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MOSTLY QUIET WITH A CHANCE OF FLARES: Solar activity is low. However, growing sunspot AR2152 has a 'beta-gamma' magnetic field that harbors energy for M-class solar flares. An eruption from that sunspot today would be Earth-directed. Solar flare alerts: text, voice
NOCTILUCENT CLOUD SEASON ENDS: Data from NASA's AIM spacecraft suggest that the northern summer season for noctilucent clouds (NLCs) has ended. "We'll have to wait for the definitive processing to determine for certain the last day of the northern 2014 season, but I think it was probably 26 August," says AIM science team member Cora Randall of the Laboratory for Atmospheric and Space Physics in Boulder, CO. Click to view a video racap of the season:
NLCs are Earth's highest clouds. Seeded by "meteor smoke," they form at the edge of space 83 km above Earth's surface. When sunlight hits the tiny ice crystals that make up these clouds, they glow electric blue.
NLCs appear during summer because that is when water molecules are wafted up from the lower atmosphere to mix with the meteor smoke. That is also, ironically, when the upper atmosphere is coldest, allowing the ice crystals of NLCs to form. Because they are a summertime phenomenon, NLCs switch back and forth between the hemispheres--northern in May through August, southern in November through February.
The "noctilucent daisy" shown on Spaceweather.com will probably remain blank until November when NLC activity normally shifts to the southern hemisphere. Stay tuned for more electric blue ... in a few months.
Realtime NLC Photo Gallery
ARCTIC AURORAS: After a long, long summer day, Arctic skies are darkening again, and in the sunset observers are seeing rays of green in the twilight blue. "I have seen auroras for 5 nights in a row," reports Lauri Koivuluoma of Pudasjärvi, Finland, who sends this picture of the lights on Aug. 31st:
"Oh wow, it was an amazing display!" says Koivuluoma."I went to the lake and just after arriving the sky exploded!"
More lights are in the offing. NOAA forecasters estimate a 20% of polar geomagnetic storms during the next 24 hours. The odds of Arctic auroras are higher, however, because it doesn't take a full-fledged storm to turn the twilight green at polar latitudes. Now is a good time to book a tour. Aurora alerts: text, voice
Realtime Aurora Photo Gallery
RED SPRITES AND GREEN GRAVITY WAVES: As northern summer comes to a close, electrical storms are rumbling across the USA. After nightfall, red sprites can be seen dancing across the cloudtops. On Aug. 20th, Tom A. Warner photographed these specimens above New Underwood, South Dakota:
"On the night of Aug 20th, intense storms developed in north central South Dakota," says Warner. "Skies cleared out to the west and offered a chance to capture some sprites from the northern activity."
He saw not only sprites, but also green-glowing gravity waves. The waves are, literally, the ripple effect of a powerful thunderstorm on the mesosphere some 80 km above Earth's surface. From space, these waves look like a giant atmospheric bull's eye. From the ground, they appear to be green ripples in the sky, as shown in Warner's images.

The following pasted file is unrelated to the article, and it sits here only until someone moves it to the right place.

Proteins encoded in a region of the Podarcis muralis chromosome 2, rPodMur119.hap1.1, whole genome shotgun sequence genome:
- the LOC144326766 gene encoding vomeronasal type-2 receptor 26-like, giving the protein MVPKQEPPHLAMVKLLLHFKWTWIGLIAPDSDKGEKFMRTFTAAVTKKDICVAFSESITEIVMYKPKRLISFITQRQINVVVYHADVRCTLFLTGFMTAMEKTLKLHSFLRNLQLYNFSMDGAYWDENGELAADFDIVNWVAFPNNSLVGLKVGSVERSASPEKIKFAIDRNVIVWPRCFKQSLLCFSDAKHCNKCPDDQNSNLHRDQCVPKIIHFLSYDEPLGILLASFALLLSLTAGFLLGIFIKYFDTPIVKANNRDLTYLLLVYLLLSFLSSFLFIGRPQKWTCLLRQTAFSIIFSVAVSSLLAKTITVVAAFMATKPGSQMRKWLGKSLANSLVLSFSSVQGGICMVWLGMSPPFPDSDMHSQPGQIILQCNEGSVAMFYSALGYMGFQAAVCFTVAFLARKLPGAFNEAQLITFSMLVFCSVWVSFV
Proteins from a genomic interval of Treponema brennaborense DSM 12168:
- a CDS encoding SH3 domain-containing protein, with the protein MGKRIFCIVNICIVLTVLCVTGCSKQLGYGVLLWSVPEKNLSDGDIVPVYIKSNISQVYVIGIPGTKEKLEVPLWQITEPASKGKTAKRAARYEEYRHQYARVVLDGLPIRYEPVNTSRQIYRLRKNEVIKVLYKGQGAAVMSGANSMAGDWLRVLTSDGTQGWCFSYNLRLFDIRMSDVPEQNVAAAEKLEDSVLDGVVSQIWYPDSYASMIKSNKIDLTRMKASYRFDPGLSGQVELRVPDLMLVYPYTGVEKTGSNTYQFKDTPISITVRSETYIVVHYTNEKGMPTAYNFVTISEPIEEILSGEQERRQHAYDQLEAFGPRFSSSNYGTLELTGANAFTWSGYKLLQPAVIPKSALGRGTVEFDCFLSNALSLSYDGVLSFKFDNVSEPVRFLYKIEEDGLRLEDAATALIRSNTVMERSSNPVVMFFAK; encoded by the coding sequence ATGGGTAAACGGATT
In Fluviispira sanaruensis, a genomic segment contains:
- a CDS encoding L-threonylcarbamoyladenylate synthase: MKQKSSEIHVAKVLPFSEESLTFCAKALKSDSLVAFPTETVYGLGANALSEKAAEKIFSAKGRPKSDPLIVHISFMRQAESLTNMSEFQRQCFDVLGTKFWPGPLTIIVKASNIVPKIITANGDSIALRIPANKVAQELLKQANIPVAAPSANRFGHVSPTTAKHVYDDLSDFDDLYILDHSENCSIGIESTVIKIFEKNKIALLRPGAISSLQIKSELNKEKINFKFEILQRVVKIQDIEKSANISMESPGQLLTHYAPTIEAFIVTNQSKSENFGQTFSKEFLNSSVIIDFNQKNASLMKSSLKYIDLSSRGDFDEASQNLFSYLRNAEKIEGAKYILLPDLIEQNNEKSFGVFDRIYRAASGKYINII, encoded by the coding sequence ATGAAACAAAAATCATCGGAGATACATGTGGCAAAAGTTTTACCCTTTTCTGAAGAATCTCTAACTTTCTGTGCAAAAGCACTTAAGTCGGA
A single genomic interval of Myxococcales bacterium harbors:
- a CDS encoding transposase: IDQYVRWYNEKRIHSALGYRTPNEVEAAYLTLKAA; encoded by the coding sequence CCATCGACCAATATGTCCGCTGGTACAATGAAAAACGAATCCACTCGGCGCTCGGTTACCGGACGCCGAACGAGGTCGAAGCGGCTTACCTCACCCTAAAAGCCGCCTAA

Left to themselves, gravity waves would be invisible to the human eye. We see them, however, because they are colored green by an aurora-like phenomenon called "airglow." Airglow is caused by an assortment of chemical reactions in the upper atmosphere driven mainly by solar ultraviolet radiation. Gravity waves rippling away from the central axis of a thunderstorm cause temperature and density perturbations in the upper atmosphere. Speaking simplistically, those perturbations alter the chemical reaction rates of airglow, leading to more-bright or less-bright bands depending on whether the rates are boosted or diminished, respectively.
Inhabiting the upper reaches of Earth's atmosphere alongside meteors, noctilucent clouds and some auroras, sprites and mesospheric gravity waves are true space weather phenomena. Now is a good time to see them.
Realtime Sprite Photo Gallery
Realtime Comet Photo Gallery
Realtime Space Weather Photo Gallery
Every night, a network of NASA all-sky cameras scans the skies above the United States for meteoritic fireballs. Automated software maintained by NASA's Meteoroid Environment Office calculates their orbits, velocity, penetration depth in Earth's atmosphere and many other characteristics. Daily results are presented here on Spaceweather.com.
On Sep. 1, 2014, the network reported 8 fireballs.
In this diagram of the inner solar system, all of the fireball orbits intersect at a single point--Earth. The orbits are color-coded by velocity, from slow (red) to fast (blue). [Larger image] [movies]
Potentially Hazardous Asteroids (PHAs
) are space rocks larger than approximately 100m that can come closer to Earth than 0.05 AU. None of the known PHAs is on a collision course with our planet, although astronomers are finding new ones
all the time.
On September 1, 2014 there were 1496 potentially hazardous asteroids. Notes: LD means "Lunar Distance." 1 LD = 384,401 km, the distance between Earth and the Moon. 1 LD also equals 0.00256 AU. MAG is the visual magnitude of the asteroid on the date of closest approach.
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| ||Researchers call it a "Hubble for the sun." SDO is the most advanced solar observatory ever. |
| ||3D views of the sun from NASA's Solar and Terrestrial Relations Observatory |
| ||Realtime and archival images of the Sun from SOHO. |
| ||from the NOAA Space Environment Center |
| ||the underlying science of space weather |